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Thread: Lombardic mandolin

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  2. #2
    Moderator MikeEdgerton's Avatar
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    Default Re: Lombardic mandolin

    I know it says it's a mandolin, I think it may actually be a lute. I'm sure one of the learned ones will set me straight.
    Last edited by MikeEdgerton; Oct-11-2019 at 3:25pm.
    "Bargain instruments are no bargains if you can't play them". These are the words of J. Garber.

  3. #3
    Mando-Accumulator Jim Garber's Avatar
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    Default Re: Lombardic mandolin

    We in the classical department here call them mandolinos. Really they are sort of a hybrid mandolin, sometimes regional. More info here on wikipedia.

    The original baroque mandolino had 6 courses of two strings each. The Lombard is similar but has single string courses.

    Here's photos of my 1896 by Serafino Casini.

    Click image for larger version. 

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    Mandolin tragic Graham McDonald's Avatar
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    Default Re: Lombardic mandolin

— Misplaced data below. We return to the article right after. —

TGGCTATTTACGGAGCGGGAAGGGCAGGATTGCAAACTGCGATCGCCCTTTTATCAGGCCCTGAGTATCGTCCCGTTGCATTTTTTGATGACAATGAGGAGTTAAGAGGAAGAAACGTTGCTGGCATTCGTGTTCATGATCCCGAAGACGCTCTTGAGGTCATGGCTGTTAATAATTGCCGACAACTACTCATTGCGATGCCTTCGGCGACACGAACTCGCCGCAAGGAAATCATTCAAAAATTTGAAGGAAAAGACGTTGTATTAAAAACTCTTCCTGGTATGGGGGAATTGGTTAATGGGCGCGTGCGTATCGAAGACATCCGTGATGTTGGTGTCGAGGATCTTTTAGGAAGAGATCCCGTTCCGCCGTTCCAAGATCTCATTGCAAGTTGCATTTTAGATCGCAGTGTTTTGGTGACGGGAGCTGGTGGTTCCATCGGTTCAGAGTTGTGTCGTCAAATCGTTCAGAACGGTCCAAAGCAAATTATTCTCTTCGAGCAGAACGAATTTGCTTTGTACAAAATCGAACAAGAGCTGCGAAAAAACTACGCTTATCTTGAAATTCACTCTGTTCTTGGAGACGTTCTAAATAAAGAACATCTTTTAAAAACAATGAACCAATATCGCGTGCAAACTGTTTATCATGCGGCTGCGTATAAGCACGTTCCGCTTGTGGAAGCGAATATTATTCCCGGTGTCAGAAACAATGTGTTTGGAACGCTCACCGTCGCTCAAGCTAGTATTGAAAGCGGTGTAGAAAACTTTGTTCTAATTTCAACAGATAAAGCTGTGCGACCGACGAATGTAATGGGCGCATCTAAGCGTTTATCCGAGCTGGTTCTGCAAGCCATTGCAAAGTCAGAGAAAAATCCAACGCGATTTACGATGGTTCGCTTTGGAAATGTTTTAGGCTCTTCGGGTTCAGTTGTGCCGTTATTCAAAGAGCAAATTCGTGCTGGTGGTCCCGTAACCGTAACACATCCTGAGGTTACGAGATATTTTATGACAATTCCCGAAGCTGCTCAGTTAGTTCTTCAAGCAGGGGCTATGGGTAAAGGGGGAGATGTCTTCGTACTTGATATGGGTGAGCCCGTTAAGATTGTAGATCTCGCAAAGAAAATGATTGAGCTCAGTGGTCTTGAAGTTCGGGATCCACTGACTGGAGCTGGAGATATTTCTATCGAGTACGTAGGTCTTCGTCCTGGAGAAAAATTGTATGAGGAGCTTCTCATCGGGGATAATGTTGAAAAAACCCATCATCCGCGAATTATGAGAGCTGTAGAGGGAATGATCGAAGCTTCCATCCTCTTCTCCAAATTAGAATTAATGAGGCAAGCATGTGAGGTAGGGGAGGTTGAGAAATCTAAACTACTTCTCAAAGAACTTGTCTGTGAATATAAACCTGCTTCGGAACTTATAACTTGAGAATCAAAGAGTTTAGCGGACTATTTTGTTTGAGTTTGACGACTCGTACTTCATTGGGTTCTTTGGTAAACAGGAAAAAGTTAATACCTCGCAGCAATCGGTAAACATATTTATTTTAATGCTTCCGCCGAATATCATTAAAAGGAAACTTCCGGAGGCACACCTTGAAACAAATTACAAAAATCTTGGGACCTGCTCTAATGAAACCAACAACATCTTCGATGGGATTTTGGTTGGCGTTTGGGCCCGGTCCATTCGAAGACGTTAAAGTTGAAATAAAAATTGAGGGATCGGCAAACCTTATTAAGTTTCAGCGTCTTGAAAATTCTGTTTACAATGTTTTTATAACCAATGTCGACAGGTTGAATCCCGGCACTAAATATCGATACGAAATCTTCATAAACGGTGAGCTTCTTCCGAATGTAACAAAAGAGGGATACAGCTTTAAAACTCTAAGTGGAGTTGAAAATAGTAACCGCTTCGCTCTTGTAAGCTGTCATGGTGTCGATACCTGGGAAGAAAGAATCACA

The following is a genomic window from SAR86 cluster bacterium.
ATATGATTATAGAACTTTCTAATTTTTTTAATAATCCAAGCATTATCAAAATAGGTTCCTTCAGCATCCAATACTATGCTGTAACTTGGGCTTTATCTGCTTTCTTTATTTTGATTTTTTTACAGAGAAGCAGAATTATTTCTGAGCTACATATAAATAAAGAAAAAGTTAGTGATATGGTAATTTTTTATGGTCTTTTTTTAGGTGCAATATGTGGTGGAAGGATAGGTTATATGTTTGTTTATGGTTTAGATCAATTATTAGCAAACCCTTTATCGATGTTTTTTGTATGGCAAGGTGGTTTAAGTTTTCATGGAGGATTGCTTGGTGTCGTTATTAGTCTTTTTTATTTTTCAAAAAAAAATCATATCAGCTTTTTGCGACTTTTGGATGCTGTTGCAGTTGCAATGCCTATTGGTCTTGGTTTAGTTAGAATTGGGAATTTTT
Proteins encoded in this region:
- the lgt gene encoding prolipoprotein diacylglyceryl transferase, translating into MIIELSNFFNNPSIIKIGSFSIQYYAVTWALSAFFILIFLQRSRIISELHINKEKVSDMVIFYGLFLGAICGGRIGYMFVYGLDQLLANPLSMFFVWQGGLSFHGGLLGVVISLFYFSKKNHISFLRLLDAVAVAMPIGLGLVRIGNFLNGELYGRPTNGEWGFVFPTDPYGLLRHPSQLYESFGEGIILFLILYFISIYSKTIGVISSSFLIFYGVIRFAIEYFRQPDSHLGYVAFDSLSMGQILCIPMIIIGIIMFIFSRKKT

I see them more as a separate evolutionary line of mandolins, a direct descendant of the early gut-strung Baroque mandolins which were really just a very small lute. They lost their double courses around the beginning of the 19th century and evolved into the late 19th century Lombardic or Milanese mandolin, still tuned in fourths. If you look at photos of northern Italian mandolin ensembles from that period there were often as many Lombardic mandolins as Neapolitan mandolins but they were rarely seen after the first world war. Gut strings and wooden tuning pegs would have made then a less attractive option beside a metal string Neapolitan mandolin with mechanical tuners.

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    Registered User Dusepo's Avatar
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    Default Re: Lombardic mandolin

    Quote Originally Posted by MikeEdgerton View Post
    I know it says it's a mandolin, I think it may actually be a lute. I'm sure one of the learned ones will set me straight.
    They are the original type of mandolins, descended from the lute in the renaissance, rather than the modern, steel-stringed variety.

  7. #6

    Default Re: Lombardic mandolin

    Quote Originally Posted by Jim Garber View Post
    We in the classical department here call them mandolinos. Really they are sort of a hybrid mandolin, sometimes regional. More info here on wikipedia.

    The original baroque mandolino had 6 courses of two strings each. The Lombard is similar but has single string courses.

    Here's photos of my 1896 by Serafino Casini.

    Click image for larger version. 

Name:	casini1.jpg 
Views:	10 
Size:	177.5 KB 
ID:	180502
    you have one of everything!!!

  8. #7

    Default Re: Lombardic mandolin

    pretty instrument. i doubt i'd play it. seems like a very short scale so i am guessing it was made for gut strings

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